Understanding How a Peripheral Nerve Surgeon Can Treat Ankle Ligament Injuries

An ankle ligament injury is a common musculoskeletal condition that can cause significant pain and disability. Ankle ligaments are strong bands of tissue that connect the bones of the ankle joint, providing stability and helping to keep the ankle aligned during movement. When a person suffers an ankle ligament injury, these structures become stretched or torn, resulting in ankle instability and presenting various debilitating symptoms. Finding a Baltimore surgeon for ankle ligament injury 

For some patients, reconstruction surgery is an option that may provide relief so they can get back to living the life they want without suffering from a condition that interrupts their everyday activities.

Types and Signs of Ankle Ligament Injuries

Ankle ligament injuries range from mild to severe. A mild injury may only be a strained or stretched ligament, while a severe sprain can involve torn ligaments, causing instability and significant pain. In moderate to severe cases, the ankle joint may become unstable, as the structures that provide reinforcement are damaged. 

The most common types of ankle ligament injuries are ankle sprains, which are classified as the following:

  • Inversion: This type of ankle sprain can occur when the foot is twisted inwards by a sudden change in direction, such as landing after a jump or slipping on an uneven surface. It typically affects the lateral (outside) ligaments and can cause pain, swelling, bruising, and instability.
  • Eversion: This is the opposite of an inversion sprain and happens when the foot is twisted outwards. It affects the medial (inside) ligaments, resulting in pain, swelling, bruising, and instability.
  • High ankle: This condition is a sprained or torn ligament connecting the lower leg’s two bones, the tibia and fibula, and is frequently caused by excessive force applied to the ankle joint or by rolling over on it. Symptoms include pain, swelling, and instability in the ankle joint as well as pain in the upper part of the leg.

An ankle ligament injury manifests in many ways due to the range of motion in the ankle joint. Symptoms may include: 

  • Pain
  • Bruising
  • A popping sound when the injury occurred
  • Tenderness to the touch
  • Swelling around the ankle joint
  • Instability or weakness in the ankle
  • Limited range of motion
  • Difficulty walking
  • Bearing weight on the ankle 

If you’re experiencing these issues, consult your doctor immediately for proper diagnosis and treatment before more serious damage occurs. An ankle ligament injury might intensify into disabling pain that significantly affects your quality of life. Recurrent ligament injuries often result in chronic ankle instability. This condition causes constant pain and puts you at risk for repeated sprains.

Treatment Options

If you experience any signs or symptoms of an ankle ligament injury, you need comprehensive medical attention. This ensures you’ll receive a proper diagnosis and a timely treatment plan to help you return to normal activities as quickly and safely as possible.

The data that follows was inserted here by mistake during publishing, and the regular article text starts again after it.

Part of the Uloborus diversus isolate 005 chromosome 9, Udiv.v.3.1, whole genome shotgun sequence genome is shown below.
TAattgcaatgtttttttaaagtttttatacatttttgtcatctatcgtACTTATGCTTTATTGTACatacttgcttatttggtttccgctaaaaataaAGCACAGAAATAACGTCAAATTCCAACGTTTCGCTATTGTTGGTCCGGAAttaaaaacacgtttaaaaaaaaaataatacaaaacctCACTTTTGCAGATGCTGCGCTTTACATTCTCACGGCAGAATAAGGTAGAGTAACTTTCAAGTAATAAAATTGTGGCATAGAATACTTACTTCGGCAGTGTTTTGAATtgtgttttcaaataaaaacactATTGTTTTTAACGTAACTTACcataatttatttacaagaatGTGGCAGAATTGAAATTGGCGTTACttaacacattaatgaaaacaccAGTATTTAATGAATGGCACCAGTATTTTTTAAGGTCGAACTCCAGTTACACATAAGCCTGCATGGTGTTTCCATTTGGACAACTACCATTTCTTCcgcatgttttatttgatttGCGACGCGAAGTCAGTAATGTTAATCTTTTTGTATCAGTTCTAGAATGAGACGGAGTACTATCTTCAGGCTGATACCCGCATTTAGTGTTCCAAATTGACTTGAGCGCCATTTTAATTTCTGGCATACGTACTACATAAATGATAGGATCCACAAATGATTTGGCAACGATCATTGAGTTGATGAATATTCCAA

To diagnose an ankle ligament injury, your doctor performs a physical exam and orders imaging tests such as an X-ray or MRI to determine the severity and location of the damage. Less severe injuries are typically treated with rest, ice, compression, and elevation (RICE). It’s also possible they’ll recommend the use of ankle braces or orthotics to provide additional support while the ligament heals. 

Severe sprains or repeated injuries and instability often require ankle reconstruction surgery to repair the damaged ligament and restore the joint’s range of motion. Reconstruction surgery for ankle ligament injuries should only be performed when the benefits significantly outweigh the potential risks. Dr. Williams assesses your condition and determines the best option for your specific needs. 

Various types of reconstruction procedures can be done to repair ankle ligament injuries, such as:

  • Tightening and reattaching the ligament to the bone
  • Tendon transfer to replace the damaged ligaments

For some patients, it’s possible to experience short-term stiffness or numbness after the procedure. Other potential complications include:

  • Infection
  • Nerve problems
  • Laxity or stiffness in the secondary ligaments of the joint

Following reconstruction surgery, your doctor will give you specific instructions on what to do during your recovery. For many patients, physical therapy is often recommended to help regain mobility, strength, and muscle coordination around the ankle area and restore full function.

Contact Us Today

If you’re struggling with an ankle ligament injury and considering reconstruction surgery, contact Dr. Williams for an evaluation. He’ll determine if you’ll benefit from surgery or other options and create a treatment plan to fit your individual needs. Call our Baltimore office at 410-709-3868 or fill out our convenient contact form online.